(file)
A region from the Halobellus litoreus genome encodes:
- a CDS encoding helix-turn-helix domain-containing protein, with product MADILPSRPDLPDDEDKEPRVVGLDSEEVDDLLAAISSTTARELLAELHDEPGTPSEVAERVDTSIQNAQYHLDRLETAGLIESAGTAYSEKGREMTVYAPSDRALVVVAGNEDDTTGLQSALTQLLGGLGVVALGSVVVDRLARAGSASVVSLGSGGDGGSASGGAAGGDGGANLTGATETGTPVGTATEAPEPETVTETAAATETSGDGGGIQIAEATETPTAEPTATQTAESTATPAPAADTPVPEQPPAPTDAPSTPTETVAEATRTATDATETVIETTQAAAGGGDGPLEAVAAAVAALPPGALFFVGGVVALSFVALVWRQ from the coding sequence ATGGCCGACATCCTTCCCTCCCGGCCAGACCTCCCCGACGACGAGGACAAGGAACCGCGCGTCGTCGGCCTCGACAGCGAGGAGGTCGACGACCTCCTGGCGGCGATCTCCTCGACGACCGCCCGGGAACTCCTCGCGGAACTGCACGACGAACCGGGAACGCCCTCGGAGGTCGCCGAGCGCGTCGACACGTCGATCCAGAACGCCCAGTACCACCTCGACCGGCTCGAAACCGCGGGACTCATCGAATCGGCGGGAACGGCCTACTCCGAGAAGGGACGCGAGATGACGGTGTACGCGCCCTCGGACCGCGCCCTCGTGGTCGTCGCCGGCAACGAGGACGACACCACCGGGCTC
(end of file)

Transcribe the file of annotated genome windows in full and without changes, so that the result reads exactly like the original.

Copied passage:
A region from the Halobellus litoreus genome encodes:
- a CDS encoding helix-turn-helix domain-containing protein, with product MADILPSRPDLPDDEDKEPRVVGLDSEEVDDLLAAISSTTARELLAELHDEPGTPSEVAERVDTSIQNAQYHLDRLETAGLIESAGTAYSEKGREMTVYAPSDRALVVVAGNEDDTTGLQSALTQLLGGLGVVALGSVVVDRLARAGSASVVSLGSGGDGGSASGGAAGGDGGANLTGATETGTPVGTATEAPEPETVTETAAATETSGDGGGIQIAEATETPTAEPTATQTAESTATPAPAADTPVPEQPPAPTDAPSTPTETVAEATRTATDATETVIETTQAAAGGGDGPLEAVAAAVAALPPGALFFVGGVVALSFVALVWRQ from the coding sequence ATGGCCGACATCCTTCCCTCCCGGCCAGACCTCCCCGACGACGAGGACAAGGAACCGCGCGTCGTCGGCCTCGACAGCGAGGAGGTCGACGACCTCCTGGCGGCGATCTCCTCGACGACCGCCCGGGAACTCCTCGCGGAACTGCACGACGAACCGGGAACGCCCTCGGAGGTCGCCGAGCGCGTCGACACGTCGATCCAGAACGCCCAGTACCACCTCGACCGGCTCGAAACCGCGGGACTCATCGAATCGGCGGGAACGGCCTACTCCGAGAAGGGACGCGAGATGACGGTGTACGCGCCCTCGGACCGCGCCCTCGTGGTCGTCGCCGGCAACGAGGACGACACCACCGGGCTC